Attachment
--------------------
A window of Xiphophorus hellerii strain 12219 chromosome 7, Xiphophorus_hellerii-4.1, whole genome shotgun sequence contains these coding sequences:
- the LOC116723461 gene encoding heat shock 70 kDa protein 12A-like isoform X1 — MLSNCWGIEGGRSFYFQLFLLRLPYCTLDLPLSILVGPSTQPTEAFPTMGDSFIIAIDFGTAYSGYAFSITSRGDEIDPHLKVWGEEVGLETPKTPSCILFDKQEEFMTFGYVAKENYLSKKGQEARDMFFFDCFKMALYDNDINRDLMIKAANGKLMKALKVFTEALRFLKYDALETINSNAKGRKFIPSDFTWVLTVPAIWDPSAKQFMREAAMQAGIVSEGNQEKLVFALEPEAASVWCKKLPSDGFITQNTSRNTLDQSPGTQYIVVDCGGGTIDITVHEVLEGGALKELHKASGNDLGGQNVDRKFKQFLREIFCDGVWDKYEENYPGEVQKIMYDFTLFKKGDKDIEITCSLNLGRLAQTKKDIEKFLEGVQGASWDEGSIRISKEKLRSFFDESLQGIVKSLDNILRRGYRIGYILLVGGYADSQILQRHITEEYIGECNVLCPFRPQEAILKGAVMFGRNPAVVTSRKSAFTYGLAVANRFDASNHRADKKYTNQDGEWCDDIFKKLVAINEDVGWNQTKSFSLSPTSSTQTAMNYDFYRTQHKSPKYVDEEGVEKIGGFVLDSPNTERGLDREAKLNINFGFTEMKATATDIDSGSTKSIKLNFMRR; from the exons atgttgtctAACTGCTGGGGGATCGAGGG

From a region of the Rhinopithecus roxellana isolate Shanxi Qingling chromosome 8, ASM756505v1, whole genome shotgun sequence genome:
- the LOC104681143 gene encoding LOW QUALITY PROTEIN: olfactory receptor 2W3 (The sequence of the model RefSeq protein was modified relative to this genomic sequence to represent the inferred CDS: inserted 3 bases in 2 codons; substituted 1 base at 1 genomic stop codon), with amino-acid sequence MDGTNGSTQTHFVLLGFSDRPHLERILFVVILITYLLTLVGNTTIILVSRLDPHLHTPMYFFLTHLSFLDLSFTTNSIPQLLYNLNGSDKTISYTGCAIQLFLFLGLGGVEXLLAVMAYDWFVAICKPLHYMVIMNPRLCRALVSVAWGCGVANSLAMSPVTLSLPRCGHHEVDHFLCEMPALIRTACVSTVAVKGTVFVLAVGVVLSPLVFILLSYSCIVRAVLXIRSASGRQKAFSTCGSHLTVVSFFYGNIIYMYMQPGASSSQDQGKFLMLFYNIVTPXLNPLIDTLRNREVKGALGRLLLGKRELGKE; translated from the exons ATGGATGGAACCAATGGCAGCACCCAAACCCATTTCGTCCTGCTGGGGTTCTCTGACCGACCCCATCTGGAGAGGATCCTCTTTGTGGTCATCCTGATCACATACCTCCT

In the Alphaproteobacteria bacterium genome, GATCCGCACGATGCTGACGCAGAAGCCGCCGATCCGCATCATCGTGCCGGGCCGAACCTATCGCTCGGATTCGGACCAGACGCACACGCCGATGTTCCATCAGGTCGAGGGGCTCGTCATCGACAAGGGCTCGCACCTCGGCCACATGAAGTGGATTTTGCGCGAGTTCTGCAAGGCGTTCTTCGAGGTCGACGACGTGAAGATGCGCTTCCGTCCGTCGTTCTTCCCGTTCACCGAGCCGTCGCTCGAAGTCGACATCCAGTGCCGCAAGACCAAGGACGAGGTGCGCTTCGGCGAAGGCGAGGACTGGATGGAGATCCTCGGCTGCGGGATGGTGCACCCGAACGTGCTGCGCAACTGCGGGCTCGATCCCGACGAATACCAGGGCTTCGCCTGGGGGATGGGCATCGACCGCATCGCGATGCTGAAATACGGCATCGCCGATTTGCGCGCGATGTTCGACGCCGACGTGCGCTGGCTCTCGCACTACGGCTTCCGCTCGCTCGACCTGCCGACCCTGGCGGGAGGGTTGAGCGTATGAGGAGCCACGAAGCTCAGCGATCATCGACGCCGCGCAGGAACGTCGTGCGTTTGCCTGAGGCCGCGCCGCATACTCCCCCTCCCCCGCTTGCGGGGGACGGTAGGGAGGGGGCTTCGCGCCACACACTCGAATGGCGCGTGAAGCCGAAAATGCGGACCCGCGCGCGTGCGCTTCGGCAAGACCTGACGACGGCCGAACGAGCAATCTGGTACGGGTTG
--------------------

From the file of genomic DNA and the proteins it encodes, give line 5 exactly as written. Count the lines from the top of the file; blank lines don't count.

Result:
In the Alphaproteobacteria bacterium genome, GATCCGCACGATGCTGACGCAGAAGCCGCCGATCCGCATCATCGTGCCGGGCCGAACCTATCGCTCGGATTCGGACCAGACGCACACGCCGATGTTCCATCAGGTCGAGGGGCTCGTCATCGACAAGGGCTCGCACCTCGGCCACATGAAGTGGATTTTGCGCGAGTTCTGCAAGGCGTTCTTCGAGGTCGACGACGTGAAGATGCGCTTCCGTCCGTCGTTCTTCCCGTTCACCGAGCCGTCGCTCGAAGTCGACATCCAGTGCCGCAAGACCAAGGACGAGGTGCGCTTCGGCGAAGGCGAGGACTGGATGGAGATCCTCGGCTGCGGGATGGTGCACCCGAACGTGCTGCGCAACTGCGGGCTCGATCCCGACGAATACCAGGGCTTCGCCTGGGGGATGGGCATCGACCGCATCGCGATGCTGAAATACGGCATCGCCGATTTGCGCGCGATGTTCGACGCCGACGTGCGCTGGCTCTCGCACTACGGCTTCCGCTCGCTCGACCTGCCGACCCTGGCGGGAGGGTTGAGCGTATGAGGAGCCACGAAGCTCAGCGATCATCGACGCCGCGCAGGAACGTCGTGCGTTTGCCTGAGGCCGCGCCGCATACTCCCCCTCCCCCGCTTGCGGGGGACGGTAGGGAGGGGGCTTCGCGCCACACACTCGAATGGCGCGTGAAGCCGAAAATGCGGACCCGCGCGCGTGCGCTTCGGCAAGACCTGACGACGGCCGAACGAGCAATCTGGTACGGGTTG